Here are salvos from a new battle: Calling a young, HIV-negative gay man a "Truvada whore" simply for choosing a prevention option with a higher efficacy rate than condoms. Becoming indignant when someone says AIDS is still a gay problem. Turning to the police when you find out the guy that just jilted you is HIV-positive. Putting "I’m clean, ub2" in your online profile. Joining digital stonings via online comment sections when a 20-something dares to come out as HIV-positive. HIV-negative guys barebacking with those who tell them they are negative and shunning the few brave ones who admit they’re positive. These are just some of the examples of the new HIV war, with its gay-on-gay shaming.
Published: February 28, 2014
2014-02-26-StigmaProject.jpgHIV-related stigma is worse than ever. Not the external kind, where a society is panicked about the new plague. Thankfully, the days of being shunned by hospital orderlies or funeral homes are over. But I’d prefer that kind of stigma over today’s brand. At least I knew how to fight the external kind. Today’s internal stigma, where a community shuns its own, is seemingly intractable and far more destructive.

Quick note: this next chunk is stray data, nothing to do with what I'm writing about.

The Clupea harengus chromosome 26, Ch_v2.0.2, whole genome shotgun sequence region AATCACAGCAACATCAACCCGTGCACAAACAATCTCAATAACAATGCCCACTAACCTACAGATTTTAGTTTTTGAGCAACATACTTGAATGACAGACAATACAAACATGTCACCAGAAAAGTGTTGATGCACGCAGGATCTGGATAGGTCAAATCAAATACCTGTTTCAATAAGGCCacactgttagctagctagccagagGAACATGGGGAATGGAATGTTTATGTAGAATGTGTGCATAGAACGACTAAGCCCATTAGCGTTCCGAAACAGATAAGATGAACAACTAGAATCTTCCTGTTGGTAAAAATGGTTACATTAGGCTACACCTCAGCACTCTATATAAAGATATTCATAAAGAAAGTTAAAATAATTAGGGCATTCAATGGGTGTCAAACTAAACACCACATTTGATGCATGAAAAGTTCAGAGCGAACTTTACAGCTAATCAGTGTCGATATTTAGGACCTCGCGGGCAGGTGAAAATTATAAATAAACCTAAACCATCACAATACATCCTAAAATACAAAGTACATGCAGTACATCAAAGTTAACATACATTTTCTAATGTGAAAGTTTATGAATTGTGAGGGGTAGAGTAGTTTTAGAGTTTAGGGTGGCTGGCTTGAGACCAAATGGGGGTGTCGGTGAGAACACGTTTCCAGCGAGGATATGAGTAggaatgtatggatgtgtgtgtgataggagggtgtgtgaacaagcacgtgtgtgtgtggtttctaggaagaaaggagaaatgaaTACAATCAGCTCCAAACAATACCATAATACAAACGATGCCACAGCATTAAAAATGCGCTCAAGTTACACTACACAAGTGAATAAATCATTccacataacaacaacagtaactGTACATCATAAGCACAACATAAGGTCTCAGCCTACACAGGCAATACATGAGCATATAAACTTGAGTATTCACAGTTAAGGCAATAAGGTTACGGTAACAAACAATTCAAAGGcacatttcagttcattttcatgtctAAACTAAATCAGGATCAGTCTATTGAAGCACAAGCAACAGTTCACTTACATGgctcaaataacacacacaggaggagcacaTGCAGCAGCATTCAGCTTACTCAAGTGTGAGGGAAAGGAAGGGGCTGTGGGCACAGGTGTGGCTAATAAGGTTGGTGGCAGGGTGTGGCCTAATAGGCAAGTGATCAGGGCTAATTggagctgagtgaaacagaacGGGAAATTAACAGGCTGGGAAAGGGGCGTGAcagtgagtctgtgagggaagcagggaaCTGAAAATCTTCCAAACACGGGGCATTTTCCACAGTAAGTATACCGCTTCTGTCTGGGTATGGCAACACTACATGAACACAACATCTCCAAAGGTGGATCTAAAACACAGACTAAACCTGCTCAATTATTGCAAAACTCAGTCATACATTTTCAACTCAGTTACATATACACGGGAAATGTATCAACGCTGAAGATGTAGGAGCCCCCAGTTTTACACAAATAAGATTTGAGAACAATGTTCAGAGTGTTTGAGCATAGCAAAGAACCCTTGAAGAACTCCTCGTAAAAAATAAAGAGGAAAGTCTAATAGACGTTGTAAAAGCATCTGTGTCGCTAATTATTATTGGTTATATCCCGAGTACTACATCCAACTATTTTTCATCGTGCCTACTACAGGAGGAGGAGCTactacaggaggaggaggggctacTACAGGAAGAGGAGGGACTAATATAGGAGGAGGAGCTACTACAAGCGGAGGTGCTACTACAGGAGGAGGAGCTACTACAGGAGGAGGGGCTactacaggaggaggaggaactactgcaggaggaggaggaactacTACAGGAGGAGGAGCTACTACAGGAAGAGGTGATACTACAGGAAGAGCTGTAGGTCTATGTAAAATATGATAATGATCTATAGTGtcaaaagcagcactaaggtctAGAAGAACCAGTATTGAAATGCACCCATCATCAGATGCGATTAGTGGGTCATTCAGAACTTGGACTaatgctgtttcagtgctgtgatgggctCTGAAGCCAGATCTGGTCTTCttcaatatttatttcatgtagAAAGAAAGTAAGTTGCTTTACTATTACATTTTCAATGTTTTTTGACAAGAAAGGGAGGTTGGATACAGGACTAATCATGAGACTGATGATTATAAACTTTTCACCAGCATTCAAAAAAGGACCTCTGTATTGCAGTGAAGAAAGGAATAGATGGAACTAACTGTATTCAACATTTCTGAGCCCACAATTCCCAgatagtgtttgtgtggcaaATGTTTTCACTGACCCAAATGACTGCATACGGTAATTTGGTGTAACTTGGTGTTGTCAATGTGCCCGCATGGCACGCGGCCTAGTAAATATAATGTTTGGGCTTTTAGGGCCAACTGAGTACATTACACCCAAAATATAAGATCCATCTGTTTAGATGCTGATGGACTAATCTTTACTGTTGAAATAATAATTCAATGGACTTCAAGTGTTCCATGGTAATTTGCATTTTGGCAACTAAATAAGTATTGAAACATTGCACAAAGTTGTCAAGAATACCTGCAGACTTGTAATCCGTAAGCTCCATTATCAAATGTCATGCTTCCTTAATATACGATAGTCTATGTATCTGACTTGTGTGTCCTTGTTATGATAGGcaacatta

It breaks my heart that the worst of this stigma comes from my own community: gay men. It wasn’t always this way. It might surprise today’s younger gay men to learn that there was very little HIV-related stigma between us during the early years of the crisis. If anything, I felt the opposite of stigma when I publicly disclosed my status in the late ’80s. Gay men with HIV received communal love and support. Once the gospel of safe sex was firmly entrenched, even sexual shunning became rare. Maybe it was our numbers, with upwards of half of New York’s and San Francisco’s gay men being HIV-positive by 1985. Maybe it was because many of us couldn’t hide it, as our HIV painfully manifested as AIDS. Maybe it was our communal fighting back, as we rose up against a government that was ignoring our suffering.
Regardless of the reasons, we felt like one community. We were all living with HIV, regardless of status. I realize this view is skewed. I lived in a city where the social norms were being heavily influenced by ACT UP and other community responses to the crisis. The beginnings of gay-on-gay HIV-related stigma could be easily found in other cities and towns back then. But now it seems to be the norm, regardless of location.
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